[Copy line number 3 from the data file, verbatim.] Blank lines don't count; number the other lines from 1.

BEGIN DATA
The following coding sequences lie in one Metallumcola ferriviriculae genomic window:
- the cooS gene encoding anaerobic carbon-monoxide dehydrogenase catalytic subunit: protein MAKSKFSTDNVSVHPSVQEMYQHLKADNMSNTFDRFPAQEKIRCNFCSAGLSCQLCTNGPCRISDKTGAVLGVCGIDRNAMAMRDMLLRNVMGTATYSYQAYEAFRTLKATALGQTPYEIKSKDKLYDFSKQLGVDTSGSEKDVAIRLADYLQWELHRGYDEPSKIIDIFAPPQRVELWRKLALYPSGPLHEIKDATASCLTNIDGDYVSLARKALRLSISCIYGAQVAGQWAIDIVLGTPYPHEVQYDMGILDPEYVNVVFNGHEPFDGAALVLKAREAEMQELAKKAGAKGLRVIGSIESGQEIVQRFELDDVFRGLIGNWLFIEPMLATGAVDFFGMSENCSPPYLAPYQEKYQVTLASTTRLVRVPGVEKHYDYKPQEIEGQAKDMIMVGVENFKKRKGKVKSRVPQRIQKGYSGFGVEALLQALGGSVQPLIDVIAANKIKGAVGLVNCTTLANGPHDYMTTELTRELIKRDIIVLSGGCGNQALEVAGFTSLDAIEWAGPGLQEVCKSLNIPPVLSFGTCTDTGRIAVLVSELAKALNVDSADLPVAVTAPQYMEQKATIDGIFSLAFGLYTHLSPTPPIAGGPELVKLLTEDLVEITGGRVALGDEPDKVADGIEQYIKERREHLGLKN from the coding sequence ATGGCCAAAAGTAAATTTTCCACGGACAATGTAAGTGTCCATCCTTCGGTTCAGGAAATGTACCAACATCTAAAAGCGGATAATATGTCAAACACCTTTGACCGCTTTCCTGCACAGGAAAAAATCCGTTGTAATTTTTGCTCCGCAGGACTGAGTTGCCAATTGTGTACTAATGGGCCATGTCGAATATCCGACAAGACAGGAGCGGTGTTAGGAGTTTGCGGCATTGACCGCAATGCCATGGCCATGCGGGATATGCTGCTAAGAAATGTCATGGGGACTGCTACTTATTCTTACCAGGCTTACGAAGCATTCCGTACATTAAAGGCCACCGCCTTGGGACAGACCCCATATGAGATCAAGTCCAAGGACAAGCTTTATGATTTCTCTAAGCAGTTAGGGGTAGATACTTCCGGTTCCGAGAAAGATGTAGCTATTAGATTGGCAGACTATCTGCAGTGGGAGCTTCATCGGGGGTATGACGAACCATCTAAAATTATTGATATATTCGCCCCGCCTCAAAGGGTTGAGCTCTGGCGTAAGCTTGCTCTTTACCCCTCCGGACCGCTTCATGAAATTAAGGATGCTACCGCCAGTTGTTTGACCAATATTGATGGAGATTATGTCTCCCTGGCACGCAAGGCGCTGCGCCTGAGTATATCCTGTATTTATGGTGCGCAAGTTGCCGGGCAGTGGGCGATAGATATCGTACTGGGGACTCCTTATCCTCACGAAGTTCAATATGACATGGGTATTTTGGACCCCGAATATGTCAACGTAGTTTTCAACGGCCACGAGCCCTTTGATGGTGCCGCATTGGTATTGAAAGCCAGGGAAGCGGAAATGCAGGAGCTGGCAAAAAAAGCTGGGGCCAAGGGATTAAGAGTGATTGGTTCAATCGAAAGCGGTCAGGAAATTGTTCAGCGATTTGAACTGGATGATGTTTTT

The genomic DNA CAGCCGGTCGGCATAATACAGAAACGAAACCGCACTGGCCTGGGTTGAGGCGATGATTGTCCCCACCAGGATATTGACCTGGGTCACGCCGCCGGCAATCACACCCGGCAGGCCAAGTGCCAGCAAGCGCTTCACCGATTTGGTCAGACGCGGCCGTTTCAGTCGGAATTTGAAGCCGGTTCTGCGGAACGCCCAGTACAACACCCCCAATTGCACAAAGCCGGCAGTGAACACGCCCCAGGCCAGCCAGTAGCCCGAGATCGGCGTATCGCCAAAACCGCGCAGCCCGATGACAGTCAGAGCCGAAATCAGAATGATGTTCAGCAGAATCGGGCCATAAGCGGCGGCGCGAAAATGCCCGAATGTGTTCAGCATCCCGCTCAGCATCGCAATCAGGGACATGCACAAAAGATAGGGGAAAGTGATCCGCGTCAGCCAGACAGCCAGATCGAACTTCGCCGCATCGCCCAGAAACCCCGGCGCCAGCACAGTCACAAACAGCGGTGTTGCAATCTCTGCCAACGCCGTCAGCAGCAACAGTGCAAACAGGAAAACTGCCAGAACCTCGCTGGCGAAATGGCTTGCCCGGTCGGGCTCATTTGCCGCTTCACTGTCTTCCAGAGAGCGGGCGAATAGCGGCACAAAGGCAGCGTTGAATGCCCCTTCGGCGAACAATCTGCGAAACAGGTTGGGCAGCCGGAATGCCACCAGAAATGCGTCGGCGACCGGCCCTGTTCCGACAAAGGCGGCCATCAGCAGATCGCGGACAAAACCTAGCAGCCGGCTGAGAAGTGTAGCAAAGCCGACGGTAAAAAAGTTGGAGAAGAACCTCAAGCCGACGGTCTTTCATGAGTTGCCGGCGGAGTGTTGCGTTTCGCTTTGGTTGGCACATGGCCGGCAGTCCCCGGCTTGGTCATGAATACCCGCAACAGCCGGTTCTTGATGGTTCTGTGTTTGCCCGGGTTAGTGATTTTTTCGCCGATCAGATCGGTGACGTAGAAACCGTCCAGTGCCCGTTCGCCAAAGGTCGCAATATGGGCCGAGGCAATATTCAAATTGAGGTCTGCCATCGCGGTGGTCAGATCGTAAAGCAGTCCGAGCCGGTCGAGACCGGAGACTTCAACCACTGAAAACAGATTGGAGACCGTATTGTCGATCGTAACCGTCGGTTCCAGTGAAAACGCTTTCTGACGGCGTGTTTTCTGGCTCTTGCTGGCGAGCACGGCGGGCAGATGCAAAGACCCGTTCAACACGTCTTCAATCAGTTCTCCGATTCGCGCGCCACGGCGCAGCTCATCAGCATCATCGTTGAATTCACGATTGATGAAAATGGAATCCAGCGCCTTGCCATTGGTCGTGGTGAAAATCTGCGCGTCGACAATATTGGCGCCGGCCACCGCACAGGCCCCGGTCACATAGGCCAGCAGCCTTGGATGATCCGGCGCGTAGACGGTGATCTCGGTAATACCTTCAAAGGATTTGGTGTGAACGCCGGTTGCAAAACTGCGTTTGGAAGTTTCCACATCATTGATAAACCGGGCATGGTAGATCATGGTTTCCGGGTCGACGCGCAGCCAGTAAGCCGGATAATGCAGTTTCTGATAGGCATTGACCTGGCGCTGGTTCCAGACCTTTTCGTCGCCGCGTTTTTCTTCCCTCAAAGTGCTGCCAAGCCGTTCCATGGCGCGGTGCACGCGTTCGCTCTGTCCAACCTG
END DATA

The genomic DNA CAGCCGGTCGGCATAATACAGAAACGAAACCGCACTGGCCTGGGTTGAGGCGATGATTGTCCCCACCAGGATATTGACCTGGGTCACGCCGCCGGCAATCACACCCGGCAGGCCAAGTGCCAGCAAGCGCTTCACCGATTTGGTCAGACGCGGCCGTTTCAGTCGGAATTTGAAGCCGGTTCTGCGGAACGCCCAGTACAACACCCCCAATTGCACAAAGCCGGCAGTGAACACGCCCCAGGCCAGCCAGTAGCCCGAGATCGGCGTATCGCCAAAACCGCGCAGCCCGATGACAGTCAGAGCCGAAATCAGAATGATGTTCAGCAGAATCGGGCCATAAGCGGCGGCGCGAAAATGCCCGAATGTGTTCAGCATCCCGCTCAGCATCGCAATCAGGGACATGCACAAAAGATAGGGGAAAGTGATCCGCGTCAGCCAGACAGCCAGATCGAACTTCGCCGCATCGCCCAGAAACCCCGGCGCCAGCACAGTCACAAACAGCGGTGTTGCAATCTCTGCCAACGCCGTCAGCAGCAACAGTGCAAACAGGAAAACTGCCAGAACCTCGCTGGCGAAATGGCTTGCCCGGTCGGGCTCATTTGCCGCTTCACTGTCTTCCAGAGAGCGGGCGAATAGCGGCACAAAGGCAGCGTTGAATGCCCCTTCGGCGAACAATCTGCGAAACAGGTTGGGCAGCCGGAATGCCACCAGAAATGCGTCGGCGACCGGCCCTGTTCCGACAAAGGCGGCCATCAGCAGATCGCGGACAAAACCTAGCAGCCGGCTGAGAAGTGTAGCAAAGCCGACGGTAAAAAAGTTGGAGAAGAACCTCAAGCCGACGGTCTTTCATGAGTTGCCGGCGGAGTGTTGCGTTTCGCTTTGGTTGGCACATGGCCGGCAGTCCCCGGCTTGGTCATGAATACCCGCAACAGCCGGTTCTTGATGGTTCTGTGTTTGCCCGGGTTAGTGATTTTTTCGCCGATCAGATCGGTGACGTAGAAACCGTCCAGTGCCCGTTCGCCAAAGGTCGCAATATGGGCCGAGGCAATATTCAAATTGAGGTCTGCCATCGCGGTGGTCAGATCGTAAAGCAGTCCGAGCCGGTCGAGACCGGAGACTTCAACCACTGAAAACAGATTGGAGACCGTATTGTCGATCGTAACCGTCGGTTCCAGTGAAAACGCTTTCTGACGGCGTGTTTTCTGGCTCTTGCTGGCGAGCACGGCGGGCAGATGCAAAGACCCGTTCAACACGTCTTCAATCAGTTCTCCGATTCGCGCGCCACGGCGCAGCTCATCAGCATCATCGTTGAATTCACGATTGATGAAAATGGAATCCAGCGCCTTGCCATTGGTCGTGGTGAAAATCTGCGCGTCGACAATATTGGCGCCGGCCACCGCACAGGCCCCGGTCACATAGGCCAGCAGCCTTGGATGATCCGGCGCGTAGACGGTGATCTCGGTAATACCTTCAAAGGATTTGGTGTGAACGCCGGTTGCAAAACTGCGTTTGGAAGTTTCCACATCATTGATAAACCGGGCATGGTAGATCATGGTTTCCGGGTCGACGCGCAGCCAGTAAGCCGGATAATGCAGTTTCTGATAGGCATTGACCTGGCGCTGGTTCCAGACCTTTTCGTCGCCGCGTTTTTCTTCCCTCAAAGTGCTGCCAAGCCGTTCCATGGCGCGGTGCACGCGTTCGCTCTGTCCAACCTG